Fashion of the 1930s was directly influenced by the great Wall Street Crash of October 24, 1929 and subsequent Depression. The Autumn, 1930 Sears Catalogue admonished, “Thrift is the spirit of the day. Reckless spending is a thing of the past.” The beginning of the decade saw women sewing more. Clothing was mended and patched before being replaced. Less ready-to-wear garments were purchased, even though styles were dramatically changing.
A softer, more feminine style replaced the boyish, flapper look of the twenties. At the beginning of the decade, hemlines dropped dramatically to the ankle and remained there until the end of the thirties. Necklines were lowered while torsos were sensuously molded beneath squared shoulders. Darts were replaced by soft gathers. Dress waists returned to the natural waistline. Moderately full skirts accentuated a small waist and minimized the hips. Dress bodices were designed with inset pieces and yokes. Necklines received dramatic attention, often with wide scallop-edged or ruffled collars.
Skirts were also designed with great detail. Upper skirt yokes appeared for the first time, designed in a v-shape and extending from one hip to the center of the yoke and continuing to the opposite hip. Layered and ruffled looks debuted on skirts, sometimes in tiers. The skirt bottom was often full with pleats or gathers.
The entertainment industry continued to exert a strong influence over fashion. Movies were one of the few escapes from the harsh reality of the Depression. Movie star endorsements of styles and accessories became common, especially with evening wear. A popular formal look was the empire-waisted gown, with ties at the back. The dress might boast butterfly or large, puffy sleeves. Hemlines fell at the ankle and trains added a further formal touch. Fabric flowers might be placed at the neckline, on one shoulder, or at the center waist or center neckline. Bows were another popular accent. The peplum made its debut in the late thirties evening wear.
Fur of all kinds was worn extensively during this era, both during the day and at night. Fur capes, coats, stoles wraps, accessories and trimmings adorned women’s dresses. Pelts in demand were sable, mink, chinchilla, Persian lamb and silver fox.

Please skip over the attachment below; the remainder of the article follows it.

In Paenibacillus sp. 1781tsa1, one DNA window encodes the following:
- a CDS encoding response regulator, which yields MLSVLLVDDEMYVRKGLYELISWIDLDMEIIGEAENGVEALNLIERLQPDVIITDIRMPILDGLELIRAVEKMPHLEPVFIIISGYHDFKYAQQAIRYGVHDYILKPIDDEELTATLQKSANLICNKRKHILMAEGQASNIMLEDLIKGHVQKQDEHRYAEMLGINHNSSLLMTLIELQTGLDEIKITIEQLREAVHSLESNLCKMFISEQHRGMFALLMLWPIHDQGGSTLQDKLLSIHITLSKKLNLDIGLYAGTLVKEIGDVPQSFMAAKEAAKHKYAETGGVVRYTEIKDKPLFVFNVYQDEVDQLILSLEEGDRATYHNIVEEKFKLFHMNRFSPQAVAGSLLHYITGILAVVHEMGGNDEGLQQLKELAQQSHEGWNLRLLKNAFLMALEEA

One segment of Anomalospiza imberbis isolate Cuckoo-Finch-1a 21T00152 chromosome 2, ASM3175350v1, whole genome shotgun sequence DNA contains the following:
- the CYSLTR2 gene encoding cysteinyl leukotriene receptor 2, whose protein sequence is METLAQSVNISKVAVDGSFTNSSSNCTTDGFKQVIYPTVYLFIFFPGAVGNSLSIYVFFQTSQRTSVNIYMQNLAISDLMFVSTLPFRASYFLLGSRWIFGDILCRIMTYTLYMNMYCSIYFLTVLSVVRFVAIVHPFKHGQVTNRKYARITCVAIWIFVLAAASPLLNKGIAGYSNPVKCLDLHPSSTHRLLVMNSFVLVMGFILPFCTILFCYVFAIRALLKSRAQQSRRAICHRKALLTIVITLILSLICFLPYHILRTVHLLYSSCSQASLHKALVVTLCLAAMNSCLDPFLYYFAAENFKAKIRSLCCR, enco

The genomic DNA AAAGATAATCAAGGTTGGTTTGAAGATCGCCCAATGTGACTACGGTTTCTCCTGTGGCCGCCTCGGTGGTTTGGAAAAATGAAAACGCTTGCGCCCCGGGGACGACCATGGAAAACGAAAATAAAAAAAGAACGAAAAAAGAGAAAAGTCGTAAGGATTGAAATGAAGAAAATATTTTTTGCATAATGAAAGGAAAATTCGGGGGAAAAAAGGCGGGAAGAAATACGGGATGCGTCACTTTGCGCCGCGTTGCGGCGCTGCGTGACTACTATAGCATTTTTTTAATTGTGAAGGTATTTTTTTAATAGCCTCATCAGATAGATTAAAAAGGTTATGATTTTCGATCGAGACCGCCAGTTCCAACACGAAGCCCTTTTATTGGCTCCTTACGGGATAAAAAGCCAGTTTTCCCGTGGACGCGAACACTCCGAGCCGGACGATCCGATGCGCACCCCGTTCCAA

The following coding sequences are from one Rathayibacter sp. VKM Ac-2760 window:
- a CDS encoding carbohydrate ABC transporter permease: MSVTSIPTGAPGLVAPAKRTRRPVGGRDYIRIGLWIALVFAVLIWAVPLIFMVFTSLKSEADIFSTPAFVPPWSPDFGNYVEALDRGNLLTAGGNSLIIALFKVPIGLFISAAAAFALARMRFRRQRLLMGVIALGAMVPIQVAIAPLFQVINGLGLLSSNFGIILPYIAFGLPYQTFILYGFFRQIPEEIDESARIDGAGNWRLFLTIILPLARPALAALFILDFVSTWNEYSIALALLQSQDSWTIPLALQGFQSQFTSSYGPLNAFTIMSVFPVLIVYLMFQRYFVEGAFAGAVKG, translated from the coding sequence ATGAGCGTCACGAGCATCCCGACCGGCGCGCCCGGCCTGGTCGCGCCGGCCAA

Women’s sportswear was influenced by a more masculine style. Sport suits, leather jackets and middy slacks became popular. The cloche hat was replaced by the beret which was worn at an angle. Pill boxes became popular along with brimmed hats.
A variety of shoe styles was available during this era. Rounded toes were seen with wide, thick heels. Pumps and flat shoes were available, and ankle strap styles with moderate heels also appeared. Slip-on styles, lace-up shoes and buckle shoes were all worn. Spectator or two-tone shoes appeared in the early thirties. Rubber companies were actually endorsed for their shoe soles in the Sears' Catalog.
Handbags of the early thirties looked like those of the twenties. Beaded bags were abundant, as well as enameled mesh bags. During the later part of the decade, leather became very popular.
Washable, easy-care fabrics were introduced during this decade. The first openly synthetic fibers were developed in the 1930s. Prior to this, manufactured fibers had been developed to emulate natural fibers. In 1935 the DuPont de Nemours Company successfully synthesized nylon. Nylon was introduced in stockings during 1939 but its use in fashion was interrupted by World War II. Widespread use of this synthetic fiber didn’t occur until after WW II.
As far as men's clothing, it was during this decade that promoting clothing for its 'snob appeal' was begun. Clothing manufacturers have always known that if changes are continuously made to clothing so that it goes out of fashion quickly, more sales will be made as women rush out to refurbish their closets. This has not been applied to men's clothing though. Until the 1930s. During the 1930s men also began to discard their undershirts supposedly because Clark Gable took off his shirt in a movie and only his bare chest was visible. Warm shirts in large plaids, and early in the 30s the single breasted jacket was the male look. Later in the decade, double breasted jackets became popular yet again and the front of the man's jacket was higher.
This decade saw many improvements in mass production techniques, which meant a wider range of women now had access to well-made clothes. The advent of War in 1939 however stopped civilian access to clothing manufacturers for several years while the country focused on the war effort. On September 3, 1939 England and France declared war on Germany.